Posted by: livingscripture | June 23, 2014

Twelfth Monday in Ordinary Time

From the Word of the Day

“Why do you notice the splinter in your brother’s eye, but do not perceive the wooden beam in your own eye?  How can you say to your brother, ‘Let me remove that splinter from your eye, while the wooden beam is in your eye’?”

 (Matthew 7: 3-4)             

How should we live this Word sunrise

Just yesterday, a grain of sand borne by the wind entered my eye.  How it troubled me!  Looking at the eye in the mirror, I saw how red my eye had become.  As usual, Jesus roots His words in the concreteness of daily life.  Even if you reflect only a little, you would see how the images in His words are perfectly attuned to what He wants to say at the service of a truth that benefits us.

This time, the truth regards the fact that it is foolish of us to formulate negative judgments about others, or even become scandalized by them when we are anything but irreproachable.

Here is the splinter and the wooden beam.  The splinter is in the eye of the other.  The wooden beam is in my eye. The first is almost weightless and the second is very heavy.  Could the opposite be possible?  Could the wooden beam be in the eye of the other, something serious and inexcusable?  Can a splinter be in my eye, a small sin of little importance?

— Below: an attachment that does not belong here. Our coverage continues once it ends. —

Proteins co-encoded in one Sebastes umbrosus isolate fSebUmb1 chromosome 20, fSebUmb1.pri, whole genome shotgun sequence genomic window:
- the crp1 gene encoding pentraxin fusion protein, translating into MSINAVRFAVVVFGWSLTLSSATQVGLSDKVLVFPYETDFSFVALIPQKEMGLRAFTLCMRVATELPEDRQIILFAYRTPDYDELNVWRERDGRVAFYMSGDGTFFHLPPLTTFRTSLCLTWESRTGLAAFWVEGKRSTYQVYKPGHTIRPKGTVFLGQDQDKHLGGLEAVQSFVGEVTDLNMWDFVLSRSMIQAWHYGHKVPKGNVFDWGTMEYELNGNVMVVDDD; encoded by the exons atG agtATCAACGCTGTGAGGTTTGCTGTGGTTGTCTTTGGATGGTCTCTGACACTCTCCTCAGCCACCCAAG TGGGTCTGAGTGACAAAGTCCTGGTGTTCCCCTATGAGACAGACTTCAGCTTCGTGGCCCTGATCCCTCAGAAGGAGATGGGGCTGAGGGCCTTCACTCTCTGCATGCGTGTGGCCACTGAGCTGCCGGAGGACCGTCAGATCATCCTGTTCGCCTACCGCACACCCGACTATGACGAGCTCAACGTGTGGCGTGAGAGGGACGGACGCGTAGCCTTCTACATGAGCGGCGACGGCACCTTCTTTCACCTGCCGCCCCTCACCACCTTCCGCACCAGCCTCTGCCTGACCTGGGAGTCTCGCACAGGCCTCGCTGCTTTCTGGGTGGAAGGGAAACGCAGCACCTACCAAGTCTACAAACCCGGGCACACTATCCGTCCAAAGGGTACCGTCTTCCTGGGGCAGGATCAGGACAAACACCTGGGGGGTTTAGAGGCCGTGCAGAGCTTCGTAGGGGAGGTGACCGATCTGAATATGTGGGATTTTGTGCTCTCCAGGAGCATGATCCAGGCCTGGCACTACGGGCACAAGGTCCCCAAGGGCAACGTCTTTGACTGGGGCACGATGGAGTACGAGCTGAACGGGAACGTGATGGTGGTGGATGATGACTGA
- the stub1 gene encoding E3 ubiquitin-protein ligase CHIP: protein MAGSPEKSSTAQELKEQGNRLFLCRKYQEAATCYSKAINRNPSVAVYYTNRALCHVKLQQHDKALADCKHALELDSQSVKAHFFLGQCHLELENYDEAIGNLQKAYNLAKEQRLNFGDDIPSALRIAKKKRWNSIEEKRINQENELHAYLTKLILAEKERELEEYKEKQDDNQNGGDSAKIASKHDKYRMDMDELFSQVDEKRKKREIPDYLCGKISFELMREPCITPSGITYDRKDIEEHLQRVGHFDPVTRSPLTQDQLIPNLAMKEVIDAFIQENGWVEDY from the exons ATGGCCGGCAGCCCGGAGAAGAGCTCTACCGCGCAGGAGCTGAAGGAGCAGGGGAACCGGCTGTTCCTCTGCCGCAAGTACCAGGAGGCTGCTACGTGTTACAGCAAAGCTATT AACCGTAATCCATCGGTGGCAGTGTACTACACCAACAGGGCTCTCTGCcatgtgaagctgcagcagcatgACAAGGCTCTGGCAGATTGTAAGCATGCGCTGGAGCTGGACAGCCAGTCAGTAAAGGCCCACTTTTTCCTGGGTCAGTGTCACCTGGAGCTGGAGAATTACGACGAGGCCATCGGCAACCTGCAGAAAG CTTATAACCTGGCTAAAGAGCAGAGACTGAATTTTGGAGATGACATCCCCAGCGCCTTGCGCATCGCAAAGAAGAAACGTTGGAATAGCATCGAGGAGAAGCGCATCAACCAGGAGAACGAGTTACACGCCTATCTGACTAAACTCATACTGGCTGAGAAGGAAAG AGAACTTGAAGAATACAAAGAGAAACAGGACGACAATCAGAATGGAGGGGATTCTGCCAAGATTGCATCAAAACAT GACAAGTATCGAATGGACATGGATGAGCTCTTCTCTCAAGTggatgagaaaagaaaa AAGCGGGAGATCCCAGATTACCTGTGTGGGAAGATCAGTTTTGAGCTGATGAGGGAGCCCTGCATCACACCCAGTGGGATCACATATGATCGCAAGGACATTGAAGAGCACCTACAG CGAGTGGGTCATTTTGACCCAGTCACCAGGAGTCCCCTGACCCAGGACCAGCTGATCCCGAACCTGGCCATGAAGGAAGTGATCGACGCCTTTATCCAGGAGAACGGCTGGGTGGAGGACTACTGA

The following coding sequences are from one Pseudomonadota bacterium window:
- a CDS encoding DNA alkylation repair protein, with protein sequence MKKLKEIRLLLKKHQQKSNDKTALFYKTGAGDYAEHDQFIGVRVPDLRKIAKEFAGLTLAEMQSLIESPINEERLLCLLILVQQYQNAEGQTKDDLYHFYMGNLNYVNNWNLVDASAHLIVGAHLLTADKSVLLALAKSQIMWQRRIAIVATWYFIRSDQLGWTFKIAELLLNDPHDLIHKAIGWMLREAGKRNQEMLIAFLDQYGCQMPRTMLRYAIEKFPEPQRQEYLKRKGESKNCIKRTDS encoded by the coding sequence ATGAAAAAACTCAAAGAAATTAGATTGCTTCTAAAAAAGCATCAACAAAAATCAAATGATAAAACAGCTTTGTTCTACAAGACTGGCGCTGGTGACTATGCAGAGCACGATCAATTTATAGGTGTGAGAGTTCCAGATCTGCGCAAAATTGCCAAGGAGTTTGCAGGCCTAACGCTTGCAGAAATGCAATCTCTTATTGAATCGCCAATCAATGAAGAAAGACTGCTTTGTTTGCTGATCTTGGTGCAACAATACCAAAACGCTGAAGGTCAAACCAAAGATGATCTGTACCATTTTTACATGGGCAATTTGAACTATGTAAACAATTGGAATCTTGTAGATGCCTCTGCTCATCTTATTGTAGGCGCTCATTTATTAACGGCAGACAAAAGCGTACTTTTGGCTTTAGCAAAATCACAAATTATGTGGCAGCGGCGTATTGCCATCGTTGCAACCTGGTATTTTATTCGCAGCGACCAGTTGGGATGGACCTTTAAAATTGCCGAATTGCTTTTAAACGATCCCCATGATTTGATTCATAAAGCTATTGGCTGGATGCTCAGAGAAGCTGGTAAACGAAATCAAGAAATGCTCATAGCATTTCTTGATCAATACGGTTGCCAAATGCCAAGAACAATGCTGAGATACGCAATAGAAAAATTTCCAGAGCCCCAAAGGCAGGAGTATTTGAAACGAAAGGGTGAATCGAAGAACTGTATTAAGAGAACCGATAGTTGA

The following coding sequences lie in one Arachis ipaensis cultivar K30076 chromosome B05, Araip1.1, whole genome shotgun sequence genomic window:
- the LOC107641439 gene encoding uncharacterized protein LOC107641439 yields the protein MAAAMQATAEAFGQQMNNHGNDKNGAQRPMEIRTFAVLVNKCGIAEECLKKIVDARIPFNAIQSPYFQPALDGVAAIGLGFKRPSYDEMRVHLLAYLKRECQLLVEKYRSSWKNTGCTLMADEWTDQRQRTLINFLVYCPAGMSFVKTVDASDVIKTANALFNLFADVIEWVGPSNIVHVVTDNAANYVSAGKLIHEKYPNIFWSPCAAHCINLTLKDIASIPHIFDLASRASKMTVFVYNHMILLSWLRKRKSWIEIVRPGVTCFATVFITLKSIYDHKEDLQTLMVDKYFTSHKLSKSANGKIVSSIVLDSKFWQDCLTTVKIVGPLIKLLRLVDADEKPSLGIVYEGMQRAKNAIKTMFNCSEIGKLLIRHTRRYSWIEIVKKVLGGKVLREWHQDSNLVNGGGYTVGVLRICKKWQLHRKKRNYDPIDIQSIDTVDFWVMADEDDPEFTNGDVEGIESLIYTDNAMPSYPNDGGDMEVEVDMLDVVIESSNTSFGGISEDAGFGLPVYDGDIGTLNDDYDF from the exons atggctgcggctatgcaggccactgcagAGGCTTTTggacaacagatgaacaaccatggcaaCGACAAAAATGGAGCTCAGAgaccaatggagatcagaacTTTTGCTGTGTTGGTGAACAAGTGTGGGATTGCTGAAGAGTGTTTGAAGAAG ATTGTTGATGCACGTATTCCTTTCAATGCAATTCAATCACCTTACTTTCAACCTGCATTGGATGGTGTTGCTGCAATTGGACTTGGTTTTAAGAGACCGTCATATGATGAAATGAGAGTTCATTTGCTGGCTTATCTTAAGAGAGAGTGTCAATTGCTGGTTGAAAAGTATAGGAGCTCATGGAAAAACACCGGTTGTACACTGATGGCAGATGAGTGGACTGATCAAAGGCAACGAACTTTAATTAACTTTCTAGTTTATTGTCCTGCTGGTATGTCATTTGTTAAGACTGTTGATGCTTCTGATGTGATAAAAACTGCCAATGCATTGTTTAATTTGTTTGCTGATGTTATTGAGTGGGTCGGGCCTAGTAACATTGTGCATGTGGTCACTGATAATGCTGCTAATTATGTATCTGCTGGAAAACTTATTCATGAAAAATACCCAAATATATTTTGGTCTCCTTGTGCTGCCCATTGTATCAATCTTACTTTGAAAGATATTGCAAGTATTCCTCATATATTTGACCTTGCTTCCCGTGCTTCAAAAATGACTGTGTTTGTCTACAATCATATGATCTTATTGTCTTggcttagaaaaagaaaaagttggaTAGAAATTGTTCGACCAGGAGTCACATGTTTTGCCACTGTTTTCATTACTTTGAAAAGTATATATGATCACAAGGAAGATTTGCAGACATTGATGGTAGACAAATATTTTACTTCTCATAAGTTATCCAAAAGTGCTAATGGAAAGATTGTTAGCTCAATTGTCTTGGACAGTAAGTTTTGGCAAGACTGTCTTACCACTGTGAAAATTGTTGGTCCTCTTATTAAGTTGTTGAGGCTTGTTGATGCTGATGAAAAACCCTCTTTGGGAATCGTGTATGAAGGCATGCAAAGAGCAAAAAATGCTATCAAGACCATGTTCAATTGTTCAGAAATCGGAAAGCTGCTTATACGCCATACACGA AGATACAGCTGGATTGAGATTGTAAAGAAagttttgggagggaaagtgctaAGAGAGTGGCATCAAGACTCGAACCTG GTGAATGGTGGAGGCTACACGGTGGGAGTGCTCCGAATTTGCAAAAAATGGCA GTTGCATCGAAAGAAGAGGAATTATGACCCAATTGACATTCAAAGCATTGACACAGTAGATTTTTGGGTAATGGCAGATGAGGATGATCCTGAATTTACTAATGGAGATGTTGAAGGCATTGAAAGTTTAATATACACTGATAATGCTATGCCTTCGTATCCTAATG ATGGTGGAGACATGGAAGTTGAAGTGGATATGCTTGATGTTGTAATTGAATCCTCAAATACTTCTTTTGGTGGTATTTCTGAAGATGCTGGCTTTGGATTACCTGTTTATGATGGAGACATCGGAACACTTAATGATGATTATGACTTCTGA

Those who judge negatively the actions of another do not take into account the secret intention of the heart.  That is known only to God.  You and I never possess the motive of the actions of others that are interior to those who do them.  If you pretend to judge others, then truly this pretense is the ‘wooden beam’ full of sin.

Today as I pause for silent contemplation, I will delve into Jesus’ words and the images He uses.  I will ask Him to help me rid myself of my negative judgments about others and replace them with prayer for everyone. 

Lord, keep the eye of my heart pure.  Let me never look at anyone to judge them, but only to love them. 

The voice of the Lives and Sayings of the Desert Fathers

   Father Antonio, turning his glance to the abyss of God’s judgments, asked, “O Lord, why do some die young and others very old?”  And a voice came to him saying, “Anthony, mind yourself.  These are God’s judgments and you gain nothing by knowing them”.

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